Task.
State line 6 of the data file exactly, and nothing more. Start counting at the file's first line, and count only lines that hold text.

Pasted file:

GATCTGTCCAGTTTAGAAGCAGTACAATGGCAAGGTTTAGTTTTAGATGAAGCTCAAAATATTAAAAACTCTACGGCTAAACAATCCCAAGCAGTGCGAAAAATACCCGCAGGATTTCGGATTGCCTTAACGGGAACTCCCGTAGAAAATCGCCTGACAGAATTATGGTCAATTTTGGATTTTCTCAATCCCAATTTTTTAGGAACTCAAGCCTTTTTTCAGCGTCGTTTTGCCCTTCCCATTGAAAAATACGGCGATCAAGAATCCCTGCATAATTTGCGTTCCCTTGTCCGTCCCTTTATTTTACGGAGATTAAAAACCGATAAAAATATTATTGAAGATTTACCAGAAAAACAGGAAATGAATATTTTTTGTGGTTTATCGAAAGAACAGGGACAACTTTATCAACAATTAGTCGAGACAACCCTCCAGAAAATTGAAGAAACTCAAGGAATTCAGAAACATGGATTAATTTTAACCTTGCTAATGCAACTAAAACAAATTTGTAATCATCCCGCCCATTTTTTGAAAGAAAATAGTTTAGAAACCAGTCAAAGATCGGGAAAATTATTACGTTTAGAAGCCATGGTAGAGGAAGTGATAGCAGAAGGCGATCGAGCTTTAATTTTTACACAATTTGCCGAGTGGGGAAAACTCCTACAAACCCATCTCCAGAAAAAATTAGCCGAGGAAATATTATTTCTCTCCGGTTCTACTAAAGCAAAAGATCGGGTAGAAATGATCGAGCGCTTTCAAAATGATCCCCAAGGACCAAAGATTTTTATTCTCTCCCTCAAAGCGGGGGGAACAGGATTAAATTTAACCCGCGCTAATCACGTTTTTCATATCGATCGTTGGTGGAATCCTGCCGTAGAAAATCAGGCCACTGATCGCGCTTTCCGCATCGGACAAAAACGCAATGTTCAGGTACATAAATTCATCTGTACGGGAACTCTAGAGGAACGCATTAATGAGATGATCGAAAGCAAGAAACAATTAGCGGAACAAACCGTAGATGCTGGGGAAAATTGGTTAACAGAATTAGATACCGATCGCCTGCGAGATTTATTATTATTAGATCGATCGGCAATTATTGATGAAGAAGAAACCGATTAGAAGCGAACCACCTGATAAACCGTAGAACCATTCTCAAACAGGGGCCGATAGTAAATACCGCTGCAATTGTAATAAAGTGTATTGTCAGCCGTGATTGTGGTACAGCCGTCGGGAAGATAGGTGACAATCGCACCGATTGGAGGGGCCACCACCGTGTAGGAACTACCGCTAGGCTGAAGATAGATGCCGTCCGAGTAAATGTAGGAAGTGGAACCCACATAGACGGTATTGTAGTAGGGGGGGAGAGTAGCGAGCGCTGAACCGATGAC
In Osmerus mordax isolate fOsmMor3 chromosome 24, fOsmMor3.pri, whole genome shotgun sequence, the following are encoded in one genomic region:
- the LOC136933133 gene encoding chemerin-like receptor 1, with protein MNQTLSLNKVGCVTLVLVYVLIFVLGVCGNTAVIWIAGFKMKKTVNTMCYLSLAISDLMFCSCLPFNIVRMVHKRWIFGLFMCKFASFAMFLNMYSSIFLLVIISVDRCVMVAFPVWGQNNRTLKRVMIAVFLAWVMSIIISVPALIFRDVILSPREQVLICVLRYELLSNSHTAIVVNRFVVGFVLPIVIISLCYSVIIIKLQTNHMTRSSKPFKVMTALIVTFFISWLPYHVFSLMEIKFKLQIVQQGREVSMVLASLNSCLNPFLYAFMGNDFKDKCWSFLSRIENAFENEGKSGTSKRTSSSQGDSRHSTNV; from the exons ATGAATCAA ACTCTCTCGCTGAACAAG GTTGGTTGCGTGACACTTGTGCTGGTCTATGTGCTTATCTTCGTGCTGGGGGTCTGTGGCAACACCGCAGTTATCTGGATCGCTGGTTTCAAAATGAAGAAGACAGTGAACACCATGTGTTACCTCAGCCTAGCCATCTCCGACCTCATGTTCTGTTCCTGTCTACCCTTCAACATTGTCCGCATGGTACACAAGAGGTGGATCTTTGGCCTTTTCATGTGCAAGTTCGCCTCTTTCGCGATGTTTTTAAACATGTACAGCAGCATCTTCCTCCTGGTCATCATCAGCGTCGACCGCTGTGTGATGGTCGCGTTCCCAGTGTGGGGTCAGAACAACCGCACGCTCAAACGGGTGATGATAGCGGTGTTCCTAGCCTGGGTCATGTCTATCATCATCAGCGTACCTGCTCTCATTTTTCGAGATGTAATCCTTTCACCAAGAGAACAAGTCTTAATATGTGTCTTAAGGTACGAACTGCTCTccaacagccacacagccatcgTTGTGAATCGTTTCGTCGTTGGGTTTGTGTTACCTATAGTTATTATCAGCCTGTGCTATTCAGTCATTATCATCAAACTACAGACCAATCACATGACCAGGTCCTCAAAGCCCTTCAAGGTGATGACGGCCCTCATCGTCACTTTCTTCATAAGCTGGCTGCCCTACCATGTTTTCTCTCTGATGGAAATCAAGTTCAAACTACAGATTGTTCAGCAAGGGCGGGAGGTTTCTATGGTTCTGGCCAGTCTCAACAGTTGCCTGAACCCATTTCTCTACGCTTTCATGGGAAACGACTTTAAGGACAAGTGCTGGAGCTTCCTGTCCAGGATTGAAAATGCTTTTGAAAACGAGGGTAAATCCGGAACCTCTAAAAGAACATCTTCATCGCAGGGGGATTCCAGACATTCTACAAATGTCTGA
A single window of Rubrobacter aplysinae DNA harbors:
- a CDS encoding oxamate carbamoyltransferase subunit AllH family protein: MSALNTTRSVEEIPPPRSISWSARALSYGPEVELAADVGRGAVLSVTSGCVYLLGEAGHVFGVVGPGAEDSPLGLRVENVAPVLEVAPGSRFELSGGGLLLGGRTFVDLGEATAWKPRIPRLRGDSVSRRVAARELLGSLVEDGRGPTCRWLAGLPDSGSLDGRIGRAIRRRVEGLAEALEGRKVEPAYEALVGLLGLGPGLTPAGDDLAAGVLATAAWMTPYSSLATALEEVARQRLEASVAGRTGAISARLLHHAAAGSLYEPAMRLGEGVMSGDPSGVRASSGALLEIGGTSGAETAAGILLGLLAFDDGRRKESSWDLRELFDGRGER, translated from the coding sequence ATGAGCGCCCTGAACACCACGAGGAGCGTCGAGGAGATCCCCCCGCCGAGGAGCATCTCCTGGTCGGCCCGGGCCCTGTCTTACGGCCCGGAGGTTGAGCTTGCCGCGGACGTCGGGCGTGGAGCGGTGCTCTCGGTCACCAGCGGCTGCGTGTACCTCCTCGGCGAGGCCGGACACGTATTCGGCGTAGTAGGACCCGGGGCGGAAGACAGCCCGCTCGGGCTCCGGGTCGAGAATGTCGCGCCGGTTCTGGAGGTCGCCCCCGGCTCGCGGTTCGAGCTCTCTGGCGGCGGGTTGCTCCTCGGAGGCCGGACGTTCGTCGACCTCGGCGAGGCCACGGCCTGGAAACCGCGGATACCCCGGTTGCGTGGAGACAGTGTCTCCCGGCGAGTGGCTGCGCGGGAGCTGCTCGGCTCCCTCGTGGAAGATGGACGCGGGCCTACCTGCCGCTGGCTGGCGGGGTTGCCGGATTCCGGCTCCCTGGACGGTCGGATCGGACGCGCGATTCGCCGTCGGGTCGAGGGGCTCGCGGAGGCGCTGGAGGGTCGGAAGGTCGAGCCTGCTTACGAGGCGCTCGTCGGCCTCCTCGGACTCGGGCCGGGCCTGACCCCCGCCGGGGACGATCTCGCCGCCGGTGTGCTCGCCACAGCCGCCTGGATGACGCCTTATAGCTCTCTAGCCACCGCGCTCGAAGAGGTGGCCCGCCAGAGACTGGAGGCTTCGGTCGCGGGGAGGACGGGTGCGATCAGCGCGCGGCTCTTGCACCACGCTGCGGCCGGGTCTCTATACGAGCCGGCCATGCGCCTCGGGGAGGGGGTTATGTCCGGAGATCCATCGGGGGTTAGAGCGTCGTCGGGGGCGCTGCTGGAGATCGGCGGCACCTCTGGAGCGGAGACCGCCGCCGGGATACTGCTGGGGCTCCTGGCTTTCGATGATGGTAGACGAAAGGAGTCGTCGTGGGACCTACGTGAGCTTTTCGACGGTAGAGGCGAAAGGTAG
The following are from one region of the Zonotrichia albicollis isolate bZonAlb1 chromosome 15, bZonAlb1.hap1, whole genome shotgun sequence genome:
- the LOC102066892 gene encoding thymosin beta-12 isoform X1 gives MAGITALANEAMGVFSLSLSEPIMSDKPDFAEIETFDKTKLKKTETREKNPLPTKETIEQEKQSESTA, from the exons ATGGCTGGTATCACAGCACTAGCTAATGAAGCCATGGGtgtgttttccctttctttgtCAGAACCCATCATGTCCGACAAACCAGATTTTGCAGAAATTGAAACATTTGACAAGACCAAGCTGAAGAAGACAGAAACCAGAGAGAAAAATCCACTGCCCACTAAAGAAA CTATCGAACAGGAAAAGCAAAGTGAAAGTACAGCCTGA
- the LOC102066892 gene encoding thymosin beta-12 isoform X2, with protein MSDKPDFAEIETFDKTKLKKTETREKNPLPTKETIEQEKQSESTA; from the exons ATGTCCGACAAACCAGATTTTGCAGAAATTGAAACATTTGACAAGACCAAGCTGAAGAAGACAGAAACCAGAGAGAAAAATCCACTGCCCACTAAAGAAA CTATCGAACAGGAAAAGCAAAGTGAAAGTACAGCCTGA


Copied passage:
The following are from one region of the Zonotrichia albicollis isolate bZonAlb1 chromosome 15, bZonAlb1.hap1, whole genome shotgun sequence genome: